The provision of early treatment can be advantageous in the appropriate situation as it can help to simplify or prevent orthodontic treatment in the future. It can also address a problem which is causing damage to current teeth and their supporting structures or is affecting normal growth and development.
Early treatment is usually undertaken when the child still has both some child and adult teeth, usually between the ages of seven to ten. Some patients can experience tooth growth at different times of development, so the age bracket can vary.
What does early treatment involve?
Early treatment can be as simple as monitoring the growth the development of the jaws and dentition. It can also involve timely extractions of deciduous teeth, the placement of a few braces, the use of space holding, functional or passive appliances, or the use of a growth modifying appliance. All of these may assist with tooth eruption, guiding facial growth and preventing future problems from developing.
What treatments could be recommended?
The placement of braces on a particular section of the upper or lower teeth may be necessary to correct poorly aligned or incorrectly positioned teeth. Examples of situations where partial braces can be beneficial include the correction of impacted first molar teeth, uprighting tilted permanent teeth, recreation of lost arch length, correction of a crossbite or improvement of significantly proclined upper front teeth. The early correction of certain problems can reduce the length of time of future orthodontic treatment, negate the need for extractions of permanent teeth or even prevent the need for full braces later.
Headgear is a functional appliance which is commonly used in the mixed dentition (baby and permanent teeth still present) and skeletal growth is still occurring. Headgear is only worn at home, usually during sleeping. The best results are achieved when headgear is worn for 10-12 hours per day.
Two main types of headgear are:
- Cervical headgear (strap sits at the base of head) and is used to manage Class II malocclusions (when the lower jaw is recessive/small compared to the upper jaw).
- Reverse pull headgear (Face Mask is placed on the forehead and chin) and is used to manage Class III malocclusions (when the upper jaw is recessive/small compared to the lower jaw)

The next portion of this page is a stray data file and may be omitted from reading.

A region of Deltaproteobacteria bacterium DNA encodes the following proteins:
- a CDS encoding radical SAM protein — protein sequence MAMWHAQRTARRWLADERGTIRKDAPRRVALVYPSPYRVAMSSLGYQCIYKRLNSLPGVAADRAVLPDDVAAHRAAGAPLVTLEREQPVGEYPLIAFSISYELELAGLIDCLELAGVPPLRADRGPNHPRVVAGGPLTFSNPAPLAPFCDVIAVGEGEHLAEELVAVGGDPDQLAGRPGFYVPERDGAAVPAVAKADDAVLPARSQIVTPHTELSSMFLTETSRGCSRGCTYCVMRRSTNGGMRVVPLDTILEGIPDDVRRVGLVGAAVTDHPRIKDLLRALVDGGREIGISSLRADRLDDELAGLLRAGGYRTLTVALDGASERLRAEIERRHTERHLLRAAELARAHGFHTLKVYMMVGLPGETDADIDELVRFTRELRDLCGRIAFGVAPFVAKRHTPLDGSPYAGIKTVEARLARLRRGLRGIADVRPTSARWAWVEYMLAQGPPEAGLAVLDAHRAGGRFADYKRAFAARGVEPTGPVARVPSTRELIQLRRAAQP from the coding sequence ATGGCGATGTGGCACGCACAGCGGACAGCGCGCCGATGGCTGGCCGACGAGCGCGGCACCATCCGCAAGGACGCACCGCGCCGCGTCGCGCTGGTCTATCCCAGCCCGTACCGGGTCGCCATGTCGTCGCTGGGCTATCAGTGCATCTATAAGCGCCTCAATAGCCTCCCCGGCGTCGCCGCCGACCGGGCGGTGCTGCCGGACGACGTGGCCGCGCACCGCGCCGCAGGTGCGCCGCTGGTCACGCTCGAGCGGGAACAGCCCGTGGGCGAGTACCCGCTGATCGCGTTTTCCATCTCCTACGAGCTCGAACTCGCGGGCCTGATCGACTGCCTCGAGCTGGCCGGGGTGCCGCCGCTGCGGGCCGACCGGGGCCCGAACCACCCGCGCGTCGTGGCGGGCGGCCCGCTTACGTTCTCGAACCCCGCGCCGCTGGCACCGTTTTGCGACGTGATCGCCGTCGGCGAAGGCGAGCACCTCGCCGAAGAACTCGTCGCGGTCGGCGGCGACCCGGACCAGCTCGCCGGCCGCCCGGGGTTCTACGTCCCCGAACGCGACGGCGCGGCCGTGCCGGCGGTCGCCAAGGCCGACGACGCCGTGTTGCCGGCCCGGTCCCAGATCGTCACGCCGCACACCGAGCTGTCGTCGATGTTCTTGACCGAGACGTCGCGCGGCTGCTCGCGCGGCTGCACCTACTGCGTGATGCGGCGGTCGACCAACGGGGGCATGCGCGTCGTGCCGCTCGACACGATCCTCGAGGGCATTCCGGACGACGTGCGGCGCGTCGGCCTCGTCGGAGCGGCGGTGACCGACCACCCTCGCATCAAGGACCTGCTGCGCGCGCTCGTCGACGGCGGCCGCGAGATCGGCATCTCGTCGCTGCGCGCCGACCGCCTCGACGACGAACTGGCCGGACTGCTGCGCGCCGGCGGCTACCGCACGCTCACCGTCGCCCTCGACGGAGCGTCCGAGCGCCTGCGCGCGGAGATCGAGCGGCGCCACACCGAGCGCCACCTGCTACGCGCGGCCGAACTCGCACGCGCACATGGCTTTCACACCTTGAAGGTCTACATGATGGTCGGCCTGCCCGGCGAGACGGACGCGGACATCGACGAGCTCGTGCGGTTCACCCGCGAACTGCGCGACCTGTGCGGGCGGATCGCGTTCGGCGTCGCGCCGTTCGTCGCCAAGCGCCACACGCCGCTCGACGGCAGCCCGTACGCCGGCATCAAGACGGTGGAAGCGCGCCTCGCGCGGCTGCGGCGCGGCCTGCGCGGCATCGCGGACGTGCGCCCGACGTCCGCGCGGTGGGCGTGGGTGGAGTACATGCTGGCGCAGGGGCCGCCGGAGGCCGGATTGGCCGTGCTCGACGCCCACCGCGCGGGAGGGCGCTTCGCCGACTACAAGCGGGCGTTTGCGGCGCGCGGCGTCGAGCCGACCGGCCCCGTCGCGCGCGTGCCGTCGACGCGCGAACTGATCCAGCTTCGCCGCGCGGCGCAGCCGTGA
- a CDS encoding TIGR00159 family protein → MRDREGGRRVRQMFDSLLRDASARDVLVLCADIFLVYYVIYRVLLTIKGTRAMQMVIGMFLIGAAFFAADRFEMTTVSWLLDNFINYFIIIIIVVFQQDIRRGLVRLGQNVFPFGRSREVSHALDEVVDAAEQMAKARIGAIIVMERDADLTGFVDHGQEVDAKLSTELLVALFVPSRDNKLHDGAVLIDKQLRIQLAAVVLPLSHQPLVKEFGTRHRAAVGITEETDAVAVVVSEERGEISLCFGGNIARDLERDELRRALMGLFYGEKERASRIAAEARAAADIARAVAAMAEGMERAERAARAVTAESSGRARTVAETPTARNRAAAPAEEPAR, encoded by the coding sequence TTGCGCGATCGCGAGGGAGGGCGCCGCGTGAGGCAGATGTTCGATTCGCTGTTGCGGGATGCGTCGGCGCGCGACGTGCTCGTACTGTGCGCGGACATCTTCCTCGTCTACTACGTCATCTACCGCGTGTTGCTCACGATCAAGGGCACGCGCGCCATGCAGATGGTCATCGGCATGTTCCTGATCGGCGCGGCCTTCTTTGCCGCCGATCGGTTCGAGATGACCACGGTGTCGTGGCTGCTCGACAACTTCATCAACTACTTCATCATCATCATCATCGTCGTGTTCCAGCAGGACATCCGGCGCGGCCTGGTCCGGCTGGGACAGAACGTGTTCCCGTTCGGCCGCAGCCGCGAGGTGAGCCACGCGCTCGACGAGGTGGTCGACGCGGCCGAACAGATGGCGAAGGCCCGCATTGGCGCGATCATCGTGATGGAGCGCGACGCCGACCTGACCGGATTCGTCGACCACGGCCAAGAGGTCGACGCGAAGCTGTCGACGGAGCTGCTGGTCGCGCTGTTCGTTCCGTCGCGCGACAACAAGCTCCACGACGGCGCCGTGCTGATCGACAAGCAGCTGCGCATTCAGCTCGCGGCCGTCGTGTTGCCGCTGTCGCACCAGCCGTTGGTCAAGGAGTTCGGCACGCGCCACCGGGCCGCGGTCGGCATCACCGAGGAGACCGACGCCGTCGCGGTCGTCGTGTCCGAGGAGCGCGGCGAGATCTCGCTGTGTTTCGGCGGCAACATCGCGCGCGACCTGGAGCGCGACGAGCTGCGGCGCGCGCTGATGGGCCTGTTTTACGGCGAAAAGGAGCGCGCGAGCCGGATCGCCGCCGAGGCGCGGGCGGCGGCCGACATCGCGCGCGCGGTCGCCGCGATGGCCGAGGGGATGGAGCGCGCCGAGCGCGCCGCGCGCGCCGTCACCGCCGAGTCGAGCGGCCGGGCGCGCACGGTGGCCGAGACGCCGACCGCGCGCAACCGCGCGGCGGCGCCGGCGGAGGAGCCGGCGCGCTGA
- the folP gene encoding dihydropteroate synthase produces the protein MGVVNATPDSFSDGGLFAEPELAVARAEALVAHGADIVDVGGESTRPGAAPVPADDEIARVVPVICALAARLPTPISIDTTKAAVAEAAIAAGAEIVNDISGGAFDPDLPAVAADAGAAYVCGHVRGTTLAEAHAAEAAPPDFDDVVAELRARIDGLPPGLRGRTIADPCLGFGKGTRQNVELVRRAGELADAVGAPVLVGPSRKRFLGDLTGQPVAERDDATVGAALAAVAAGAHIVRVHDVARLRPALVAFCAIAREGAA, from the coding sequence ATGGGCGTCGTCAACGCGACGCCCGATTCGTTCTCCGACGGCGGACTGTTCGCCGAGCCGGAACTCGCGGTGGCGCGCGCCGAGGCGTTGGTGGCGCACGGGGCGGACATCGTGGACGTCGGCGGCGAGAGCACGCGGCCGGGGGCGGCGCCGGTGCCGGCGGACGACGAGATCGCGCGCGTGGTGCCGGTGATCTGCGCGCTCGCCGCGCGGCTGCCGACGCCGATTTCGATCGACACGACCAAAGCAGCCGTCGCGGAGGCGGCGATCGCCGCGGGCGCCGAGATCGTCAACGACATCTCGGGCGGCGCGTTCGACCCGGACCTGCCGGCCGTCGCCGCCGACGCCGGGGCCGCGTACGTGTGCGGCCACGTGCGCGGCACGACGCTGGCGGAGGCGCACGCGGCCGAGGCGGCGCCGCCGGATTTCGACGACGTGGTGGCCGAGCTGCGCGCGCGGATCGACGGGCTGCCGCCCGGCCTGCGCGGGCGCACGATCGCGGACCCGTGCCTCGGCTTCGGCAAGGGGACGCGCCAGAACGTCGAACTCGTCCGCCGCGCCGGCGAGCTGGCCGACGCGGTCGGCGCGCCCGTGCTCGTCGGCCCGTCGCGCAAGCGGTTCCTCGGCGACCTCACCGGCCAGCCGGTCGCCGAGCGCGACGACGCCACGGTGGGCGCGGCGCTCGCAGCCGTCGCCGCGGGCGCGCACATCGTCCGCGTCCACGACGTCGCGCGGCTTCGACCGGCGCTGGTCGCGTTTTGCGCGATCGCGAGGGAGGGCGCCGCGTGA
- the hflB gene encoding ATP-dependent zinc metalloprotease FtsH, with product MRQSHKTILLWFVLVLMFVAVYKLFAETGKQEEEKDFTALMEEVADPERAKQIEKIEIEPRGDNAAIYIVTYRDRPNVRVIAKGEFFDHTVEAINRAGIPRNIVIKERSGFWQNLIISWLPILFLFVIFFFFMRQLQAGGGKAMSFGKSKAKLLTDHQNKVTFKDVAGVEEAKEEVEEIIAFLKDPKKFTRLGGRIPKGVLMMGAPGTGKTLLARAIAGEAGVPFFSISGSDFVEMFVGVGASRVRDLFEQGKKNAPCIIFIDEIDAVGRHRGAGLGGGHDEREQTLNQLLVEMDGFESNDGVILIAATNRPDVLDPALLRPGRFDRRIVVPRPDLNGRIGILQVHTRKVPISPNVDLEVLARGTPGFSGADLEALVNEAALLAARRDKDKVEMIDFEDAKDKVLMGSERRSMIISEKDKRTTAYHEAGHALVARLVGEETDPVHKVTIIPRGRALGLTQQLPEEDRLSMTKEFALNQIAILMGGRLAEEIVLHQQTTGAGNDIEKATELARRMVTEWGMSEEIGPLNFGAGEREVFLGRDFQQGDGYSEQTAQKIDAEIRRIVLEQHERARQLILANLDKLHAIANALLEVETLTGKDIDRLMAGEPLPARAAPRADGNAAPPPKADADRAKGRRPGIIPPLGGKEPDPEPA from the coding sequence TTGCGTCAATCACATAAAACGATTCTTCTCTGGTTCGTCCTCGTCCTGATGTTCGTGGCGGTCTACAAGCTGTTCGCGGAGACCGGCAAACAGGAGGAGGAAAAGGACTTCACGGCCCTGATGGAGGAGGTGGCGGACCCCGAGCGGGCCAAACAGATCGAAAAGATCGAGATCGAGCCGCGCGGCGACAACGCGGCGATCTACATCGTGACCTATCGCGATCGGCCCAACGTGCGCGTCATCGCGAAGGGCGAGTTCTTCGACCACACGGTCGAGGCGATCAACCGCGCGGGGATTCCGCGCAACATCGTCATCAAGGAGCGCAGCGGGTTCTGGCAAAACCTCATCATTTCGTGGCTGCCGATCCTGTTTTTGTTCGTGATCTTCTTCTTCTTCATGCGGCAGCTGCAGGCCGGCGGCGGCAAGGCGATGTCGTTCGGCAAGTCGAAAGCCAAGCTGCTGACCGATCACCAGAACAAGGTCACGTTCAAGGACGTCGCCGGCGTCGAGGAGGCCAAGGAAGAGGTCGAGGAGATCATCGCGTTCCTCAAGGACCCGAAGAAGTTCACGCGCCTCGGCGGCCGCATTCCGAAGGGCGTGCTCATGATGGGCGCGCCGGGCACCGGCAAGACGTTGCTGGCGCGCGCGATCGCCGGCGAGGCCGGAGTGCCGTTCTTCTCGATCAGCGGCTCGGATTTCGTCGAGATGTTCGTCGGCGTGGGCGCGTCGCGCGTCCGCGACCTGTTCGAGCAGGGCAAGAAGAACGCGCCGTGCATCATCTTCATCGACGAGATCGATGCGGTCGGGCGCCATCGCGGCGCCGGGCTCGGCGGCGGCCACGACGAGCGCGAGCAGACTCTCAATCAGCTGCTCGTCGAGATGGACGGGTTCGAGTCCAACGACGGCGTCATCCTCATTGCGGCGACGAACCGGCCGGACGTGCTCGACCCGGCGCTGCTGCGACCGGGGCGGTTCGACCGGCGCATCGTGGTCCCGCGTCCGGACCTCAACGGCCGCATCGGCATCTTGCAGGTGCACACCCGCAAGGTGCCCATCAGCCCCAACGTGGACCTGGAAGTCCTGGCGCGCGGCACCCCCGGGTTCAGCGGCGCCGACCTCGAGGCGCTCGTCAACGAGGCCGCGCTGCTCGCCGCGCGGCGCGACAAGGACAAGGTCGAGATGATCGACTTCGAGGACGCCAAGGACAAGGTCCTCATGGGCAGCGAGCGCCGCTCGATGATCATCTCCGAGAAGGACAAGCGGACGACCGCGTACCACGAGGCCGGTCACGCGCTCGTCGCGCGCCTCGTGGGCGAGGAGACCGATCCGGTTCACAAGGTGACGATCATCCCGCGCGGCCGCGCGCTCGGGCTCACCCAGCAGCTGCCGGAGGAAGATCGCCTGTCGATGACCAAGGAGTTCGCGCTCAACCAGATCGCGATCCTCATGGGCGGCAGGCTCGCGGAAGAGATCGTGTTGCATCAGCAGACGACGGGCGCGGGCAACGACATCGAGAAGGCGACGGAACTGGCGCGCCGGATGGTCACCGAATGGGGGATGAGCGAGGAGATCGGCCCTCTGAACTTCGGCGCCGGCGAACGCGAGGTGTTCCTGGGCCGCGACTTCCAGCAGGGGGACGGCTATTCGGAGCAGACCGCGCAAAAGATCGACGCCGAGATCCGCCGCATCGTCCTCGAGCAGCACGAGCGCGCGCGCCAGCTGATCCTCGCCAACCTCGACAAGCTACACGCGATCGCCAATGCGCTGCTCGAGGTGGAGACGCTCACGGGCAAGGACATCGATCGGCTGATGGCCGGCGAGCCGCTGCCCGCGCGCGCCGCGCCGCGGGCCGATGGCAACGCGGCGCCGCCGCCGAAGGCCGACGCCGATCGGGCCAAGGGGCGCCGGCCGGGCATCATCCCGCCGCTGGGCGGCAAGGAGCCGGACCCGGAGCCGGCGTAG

Lower or upper lingual arch
Lingual arches are passive holding arches which are cemented to the permanent first molars to prevent them from moving forward. Lingual arches can be used as a space maintainer in cases where baby teeth have needed to be removed early, or as a way to relieve crowding in the dental arch.
A maxillary expander is commonly needed to treat a narrow or small upper arch. The upper arch is best expanded when growth is still occurring.
There are two main types of maxillary expanders:
- Quad Helix Expander: commonly used in the mixed dentition to result in both expansion of the upper jaw and tooth movement (dental expansion). If used in an adult, a quad helix expander will result in dental expansion only.
Rapid Maxillary Expander (RME)
Commonly used in the permanent dentition. If used in a growing patient, an RME will result in expansion of the upper jaw and dental expansion.
It is recommended that children are brought to see an orthodontist around the ages of approximately seven to ten. This will enable the orthodontist to assess your child’s mouth and determine whether early treatment is necessary, just as they may do in an adult consultation. Early treatment can be a highly effective interceptive measure that establishes a functioning, healthy and beautiful mouth during adulthood.
To help you child to have the best and most functional smile they could possibly have, please don’t hesitate to contact our friendly team at South Yarra Orthodontics. We are happy to discuss any questions or concerns you may have.